Review: ‘Dancing the Twist in Bamako’ is a tale of star-crossed lovers in a postcolonial world

Set in a nation freshly liberated from French colonial rule, director Robert Guédiguian tells the story of two lovers fighting to be together against all odds. The film opened on Feb. 24 at the Film Forum.


“Dancing the Twist in Bamako” has been screening at the Film Forum since Feb. 24. (Courtesy of ArtMattan Films)

Sanam Estakhrian, Contributing Writer

“Dancing the Twist in Bamako” by French director Robert Guédiguian is set in 1962 Bamako, Mali, and features the country’s history just after gaining independence from French colonial rule. With its post-colonial backdrop, the film’s main focus is depicting a beautiful story of two star-crossed lovers.

The cinematography in the film is remarkable, capturing Bamako in a captivating light. Director of cinematography Pierre Milon’s city vistas make it seem as though a sunlit ocean is reflected overhead. The shadows bouncing off Bamako’s buildings and the characters’ dynamic attire reflect the lively nature of the city’s residents. It is within these elements that audiences meet the film’s lead, Samba (Stéphane Bak), a bold young man who seeks to spread President Modibo Keïta’s socialist agenda in the 1960s. 

Referenced in the title, the twist is a dance inspired by rock and roll music, and it brings levity to the film’s heavier themes — namely sexual violence and coerced marriage. Lara (Alice Da Luz), a charming and intelligent young woman, runs away from her home to escape an arranged marriage with an abusive man. Seeking refuge, she hides in the back of Samba’s truck to ride with his comrades to Bamako. When Samba discovers and properly meets Lara, he agrees to help her start a new life, away from her abusive husband.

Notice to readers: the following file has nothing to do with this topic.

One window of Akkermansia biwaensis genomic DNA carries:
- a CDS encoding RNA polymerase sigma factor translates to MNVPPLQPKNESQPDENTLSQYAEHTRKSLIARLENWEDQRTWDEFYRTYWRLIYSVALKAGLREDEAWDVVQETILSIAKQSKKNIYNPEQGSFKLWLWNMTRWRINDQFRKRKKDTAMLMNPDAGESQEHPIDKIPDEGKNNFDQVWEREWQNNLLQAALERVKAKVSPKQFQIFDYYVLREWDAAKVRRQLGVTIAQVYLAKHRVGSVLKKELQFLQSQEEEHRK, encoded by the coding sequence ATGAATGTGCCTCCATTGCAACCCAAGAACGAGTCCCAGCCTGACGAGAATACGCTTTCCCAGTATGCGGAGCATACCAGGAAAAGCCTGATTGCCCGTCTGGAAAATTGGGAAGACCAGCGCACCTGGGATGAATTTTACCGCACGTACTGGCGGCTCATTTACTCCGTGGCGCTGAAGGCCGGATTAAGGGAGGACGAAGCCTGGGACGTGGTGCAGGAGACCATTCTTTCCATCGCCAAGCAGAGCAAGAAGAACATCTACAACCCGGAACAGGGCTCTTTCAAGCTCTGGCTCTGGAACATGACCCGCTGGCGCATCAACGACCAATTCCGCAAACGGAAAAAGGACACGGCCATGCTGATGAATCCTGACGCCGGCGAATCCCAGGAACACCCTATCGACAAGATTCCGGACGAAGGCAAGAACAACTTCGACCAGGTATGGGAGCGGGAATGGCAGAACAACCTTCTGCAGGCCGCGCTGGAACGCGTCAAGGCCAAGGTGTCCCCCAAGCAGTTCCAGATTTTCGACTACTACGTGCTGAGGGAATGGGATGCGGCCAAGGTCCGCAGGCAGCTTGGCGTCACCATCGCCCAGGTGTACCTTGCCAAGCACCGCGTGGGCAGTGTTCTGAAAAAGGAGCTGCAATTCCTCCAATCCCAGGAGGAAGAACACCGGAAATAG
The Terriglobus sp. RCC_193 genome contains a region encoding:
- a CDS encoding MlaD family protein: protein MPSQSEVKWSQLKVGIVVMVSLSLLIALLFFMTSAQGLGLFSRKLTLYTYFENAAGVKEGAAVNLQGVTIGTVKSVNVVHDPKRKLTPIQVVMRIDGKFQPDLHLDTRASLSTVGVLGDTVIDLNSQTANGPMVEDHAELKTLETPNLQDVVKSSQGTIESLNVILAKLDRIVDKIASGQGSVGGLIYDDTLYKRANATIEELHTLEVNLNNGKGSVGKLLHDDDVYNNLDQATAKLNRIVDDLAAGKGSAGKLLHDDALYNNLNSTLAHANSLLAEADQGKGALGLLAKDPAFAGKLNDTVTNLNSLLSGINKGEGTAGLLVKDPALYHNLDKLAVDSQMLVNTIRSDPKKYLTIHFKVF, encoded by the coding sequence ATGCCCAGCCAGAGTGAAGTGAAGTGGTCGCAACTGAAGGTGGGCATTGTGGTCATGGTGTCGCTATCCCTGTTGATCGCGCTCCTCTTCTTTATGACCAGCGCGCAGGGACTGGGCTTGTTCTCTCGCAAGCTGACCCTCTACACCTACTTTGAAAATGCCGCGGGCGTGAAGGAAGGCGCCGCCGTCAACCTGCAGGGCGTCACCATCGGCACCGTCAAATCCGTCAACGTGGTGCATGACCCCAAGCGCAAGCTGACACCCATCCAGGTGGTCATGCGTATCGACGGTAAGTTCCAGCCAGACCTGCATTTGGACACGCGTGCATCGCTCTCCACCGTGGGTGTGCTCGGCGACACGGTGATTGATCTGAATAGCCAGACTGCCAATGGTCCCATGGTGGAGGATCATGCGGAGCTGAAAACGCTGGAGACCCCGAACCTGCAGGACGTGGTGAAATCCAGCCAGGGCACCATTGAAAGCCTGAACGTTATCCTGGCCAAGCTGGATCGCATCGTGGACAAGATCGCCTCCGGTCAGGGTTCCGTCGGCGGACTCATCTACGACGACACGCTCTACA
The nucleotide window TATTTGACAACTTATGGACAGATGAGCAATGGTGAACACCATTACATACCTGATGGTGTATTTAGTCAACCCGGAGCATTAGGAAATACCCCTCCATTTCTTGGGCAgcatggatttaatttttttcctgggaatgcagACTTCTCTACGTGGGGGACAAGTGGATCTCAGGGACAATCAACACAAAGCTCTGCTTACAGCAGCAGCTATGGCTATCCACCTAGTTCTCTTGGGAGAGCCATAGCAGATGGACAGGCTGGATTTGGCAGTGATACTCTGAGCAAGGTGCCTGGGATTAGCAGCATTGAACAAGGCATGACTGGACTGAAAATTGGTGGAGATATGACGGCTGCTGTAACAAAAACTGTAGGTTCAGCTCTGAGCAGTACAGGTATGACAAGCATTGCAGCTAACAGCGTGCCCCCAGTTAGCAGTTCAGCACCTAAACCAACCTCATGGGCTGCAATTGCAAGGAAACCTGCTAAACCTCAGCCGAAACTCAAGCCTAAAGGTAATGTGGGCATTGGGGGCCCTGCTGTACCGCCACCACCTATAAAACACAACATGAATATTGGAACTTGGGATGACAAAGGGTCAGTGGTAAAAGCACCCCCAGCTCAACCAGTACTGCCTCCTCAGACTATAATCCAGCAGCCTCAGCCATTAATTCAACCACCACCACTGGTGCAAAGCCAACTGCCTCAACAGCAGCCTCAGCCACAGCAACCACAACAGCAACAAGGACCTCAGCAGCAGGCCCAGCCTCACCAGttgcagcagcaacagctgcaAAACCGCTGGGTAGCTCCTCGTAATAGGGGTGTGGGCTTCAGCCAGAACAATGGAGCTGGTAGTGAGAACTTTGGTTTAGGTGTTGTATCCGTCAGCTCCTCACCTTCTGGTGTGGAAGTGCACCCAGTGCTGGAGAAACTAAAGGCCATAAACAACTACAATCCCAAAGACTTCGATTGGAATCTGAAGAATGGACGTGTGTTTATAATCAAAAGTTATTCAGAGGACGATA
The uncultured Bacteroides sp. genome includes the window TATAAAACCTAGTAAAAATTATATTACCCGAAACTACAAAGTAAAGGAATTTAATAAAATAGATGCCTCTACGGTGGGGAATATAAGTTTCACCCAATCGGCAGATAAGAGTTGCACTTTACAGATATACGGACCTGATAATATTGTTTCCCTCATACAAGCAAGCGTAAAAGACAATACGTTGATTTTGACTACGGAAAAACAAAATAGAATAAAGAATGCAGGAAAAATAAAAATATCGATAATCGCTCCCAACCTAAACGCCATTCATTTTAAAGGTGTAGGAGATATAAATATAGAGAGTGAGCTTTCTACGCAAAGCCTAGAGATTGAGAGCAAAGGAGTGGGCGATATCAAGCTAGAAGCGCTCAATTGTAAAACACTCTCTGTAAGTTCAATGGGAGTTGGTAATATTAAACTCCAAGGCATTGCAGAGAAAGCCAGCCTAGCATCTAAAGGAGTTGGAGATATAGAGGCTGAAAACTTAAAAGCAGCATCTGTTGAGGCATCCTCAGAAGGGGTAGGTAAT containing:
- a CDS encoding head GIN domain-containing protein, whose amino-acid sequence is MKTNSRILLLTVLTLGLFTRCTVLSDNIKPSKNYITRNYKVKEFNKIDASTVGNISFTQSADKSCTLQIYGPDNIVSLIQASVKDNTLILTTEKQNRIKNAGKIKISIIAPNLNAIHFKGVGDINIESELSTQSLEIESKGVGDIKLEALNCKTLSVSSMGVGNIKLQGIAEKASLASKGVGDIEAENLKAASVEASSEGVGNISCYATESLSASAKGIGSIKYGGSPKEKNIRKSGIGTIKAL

Samba and Lara’s bond strengthens when they dance the twist at a disco, named the Happy Boys’ Club. Era-defining songs by The Beach Boys, The Supremes and Otis Redding play during these sequences. Each joyful moment that Samba and Lara share is captured in frames inspired by the work of photographer Malick Sidibé, who was known for documenting lively moments of Malian people and their culture, including their dancing in the ’60s. The stark black-and-white dancing snapshots convey the characters’ movements and evoke blissful feelings for the viewer. 

On top of these moments of youthful exuberance, the film does not hesitate to explore the political tensions of the time. Samba, a staunch socialist, views dancing as a way to celebrate and revel in post-colonial optimism. However, the conservative governing body decrees that dancing the twist, 60s music and the disco — all of which are distinctly associated with Western culture — are harming young people. In a government meeting full of officials, Samba declares, “The twist is the revolution!” The whole room laughs at his perceived naivety, but it is this idealism that reveals Samba’s romanticism and love for his homeland.

The post-colonial state of Mali is delicate, affecting how Samba and Lara’s relationship develops amid the country’s changing politics. They dream of a future together, but Lara’s husband and brother are after her to bring her back to the village. Samba, deeply in love with Lara, does everything he can to protect her from this fate. 

As much as Guédiguian succeeds in portraying a sincere romance, it’s difficult to ignore the questionable decision to allow a French director to depict a story about Mali, a country recently independent from French colonial rule. The portrayal of such a complex and tumultuous political moment loses authenticity when filtered through the lens of a French man. It is safe to say that, if a Malian director were behind the camera, the film could feel more honest to the local histories portrayed.

The questionable choice to have this particular director portray the fragility of Mali after its independence in the 60s undoubtedly casts a shadow on the viewing experience. However, thanks to the chemistry between Samba and Lara, the romance saves the film. “Dancing the Twist in Bamako” grips its audience with a visceral story, as the film’s central couple holds on to the hope that they will end up together, against all odds.

Contact Sanam Estakhrian at [email protected].